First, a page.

Saturday, January 19, 2008

Whatever Happened To Global Warming?

"...for the years 1998-2005 global average temperature did not increase (there was actually a slight decrease, though not at a rate that differs significantly from zero)."
-UK Telegraph

Recently, the question of whether the US should face higher standards of environmentalism and carbon reductions than the rest of the world has been raised. Politicians have suggested massive increases in gasoline taxes, the introduction of carbon taxes, and draconian restrictions on carbon emissions.
Ironically, as I sit at my computer, my home state of Georgia is undergoing the second snowstorm of the week. In a state, which has, over the last few years, received almost zero snowfall, this is certainly big news.

When I was growing up in Georgia in the 1970s and 1980s, Georgia typically got about two or three snows each winter. These snows would get us out of school for a couple of days (since Georgia has virtually no road clearing equipment) and would stay on the ground for several days. Over the past several years, when Georgia had snowfall, it came only once or twice a year and, if it accumulated at all, would be usually be gone by lunchtime. When I examined this anecdotal data from my own life, I was hard pressed to argue with global warming activists, at least on a local scale.

The news of flattening global temperatures comes at the same time that many parts of the United States are experiencing record winter storms and, coincidentally, at the time of the two major winter storms that swept Georgia. If I didn't doubt before, I certainly would now.

Global warming has always been a rather theoretical. It is based on short data trends and computer models. Even the data on which the short trends are based is suspect. Most automated weather stations that climate data are based on have serious quality problems (see As a professional pilot, I can tell you that we take the information that we get from automated weather stations with a large dose of salt.

Assuming that the global warming activists are right, the problem is a world problem, not just an American one. In 2006, China surpassed the United States in carbon dioxide emissions, and combined, the two nations make up less than half of the total. Developing nations make up an even larger share of other forms of pollution. It is clear that the problem is not the United States alone and the solution cannot focus solely on the United States.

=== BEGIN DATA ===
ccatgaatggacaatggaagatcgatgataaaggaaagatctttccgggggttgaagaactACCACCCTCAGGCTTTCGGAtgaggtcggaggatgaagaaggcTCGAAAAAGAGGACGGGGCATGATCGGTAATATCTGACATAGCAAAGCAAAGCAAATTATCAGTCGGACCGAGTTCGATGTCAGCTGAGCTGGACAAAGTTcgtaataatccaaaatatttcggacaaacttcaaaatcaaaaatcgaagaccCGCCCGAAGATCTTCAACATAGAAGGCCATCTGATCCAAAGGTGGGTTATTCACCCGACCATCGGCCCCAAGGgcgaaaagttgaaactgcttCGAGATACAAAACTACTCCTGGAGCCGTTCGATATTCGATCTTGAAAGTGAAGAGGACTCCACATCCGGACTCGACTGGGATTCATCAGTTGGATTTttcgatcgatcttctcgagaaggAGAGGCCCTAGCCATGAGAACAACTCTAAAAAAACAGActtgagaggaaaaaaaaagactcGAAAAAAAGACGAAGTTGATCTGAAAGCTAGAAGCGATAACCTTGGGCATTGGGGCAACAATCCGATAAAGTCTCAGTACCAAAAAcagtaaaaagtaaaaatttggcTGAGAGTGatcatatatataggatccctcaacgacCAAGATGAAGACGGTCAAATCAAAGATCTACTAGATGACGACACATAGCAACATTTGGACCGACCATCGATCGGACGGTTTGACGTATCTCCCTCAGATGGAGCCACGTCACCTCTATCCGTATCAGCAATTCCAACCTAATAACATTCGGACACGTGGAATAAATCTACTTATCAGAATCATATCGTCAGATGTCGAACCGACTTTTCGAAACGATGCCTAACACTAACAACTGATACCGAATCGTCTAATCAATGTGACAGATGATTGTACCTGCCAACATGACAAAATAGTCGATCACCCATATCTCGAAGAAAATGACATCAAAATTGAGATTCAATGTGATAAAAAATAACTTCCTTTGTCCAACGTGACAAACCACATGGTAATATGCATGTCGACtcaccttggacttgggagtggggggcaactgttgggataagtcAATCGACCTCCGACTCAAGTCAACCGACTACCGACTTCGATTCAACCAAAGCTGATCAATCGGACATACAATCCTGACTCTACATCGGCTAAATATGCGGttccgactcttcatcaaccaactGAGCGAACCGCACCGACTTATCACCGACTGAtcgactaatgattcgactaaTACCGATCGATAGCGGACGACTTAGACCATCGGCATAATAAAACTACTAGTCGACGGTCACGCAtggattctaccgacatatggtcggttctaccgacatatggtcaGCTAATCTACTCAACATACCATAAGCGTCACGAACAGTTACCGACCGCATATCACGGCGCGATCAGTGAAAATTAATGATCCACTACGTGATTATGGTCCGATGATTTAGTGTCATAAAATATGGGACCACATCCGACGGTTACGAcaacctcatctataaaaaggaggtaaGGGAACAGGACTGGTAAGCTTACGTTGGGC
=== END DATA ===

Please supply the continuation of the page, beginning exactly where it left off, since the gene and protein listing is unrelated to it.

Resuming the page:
Additionally, there is a lack of scientific evidence to show that carbon dioxide is responsible for warming the earth at all. Data indicates that there is indeed a correlation between temperature and carbon dioxide, but not the one that you would expect. In the past, temperature increased first, then carbon dioxide increased several hundred years later. If temperature changed first, then carbon dioxide cannot be responsible for the change.

It seems that the recent information would indicate that it would at least be a good idea to wait and see if which trend continues before we make major changes in an attempt to prevent global warming. If it does, we should look at alternative explanations for warming, such as changes in solar radiation. Temperatures of other planets are also increasing, but their warming definitely cannot be attributed to earthly carbon emissions.

Let's not ban carbon based fuels or initiate massive taxes on carbon until we find out for sure what kind of problem we are facing. Our economy is based on carbon fuels and such legislation would almost certainly slow the economy to a recession. This would be especially tragic if the destruction of the economy did nothing to solve the warming problem. A safer approach would be to begin a change to alternative energy sources, such as cheap, reliable nuclear power, as we continue to research global warming.

Granted, the climate is changing, but how is it changing? The new data questions whether the earth is still warming. Even environmentalists are speaking less of “global warming” and more of “climate change.” The climate is always changing, however. There have been numerous ice ages and warm periods throughout recorded history.

Might we be better off by focusing on adapting to climate change rather than preventing it? Previous warm periods, such as the Medieval Warm Period around AD 1000, were a boon to mankind. Warm temperatures and increased carbon dioxide were so helpful to agriculture that the Vikings were even able to cultivate now frigid areas of Greenland. Warm temperatures might even mean less energy use for heating, which would also save money for individual families.

Environmental issues are a global concern. Regardless of whether carbon is at fault for global warming, global initiatives should be taken to reduce pollution. These initiatives should focus on developing nations as well as nations that are already industrialized, such as the United States. We should be careful not to take curative steps that would be worse than the climate change disease.

Source: /opinion/2006/04/09/do0907.xml

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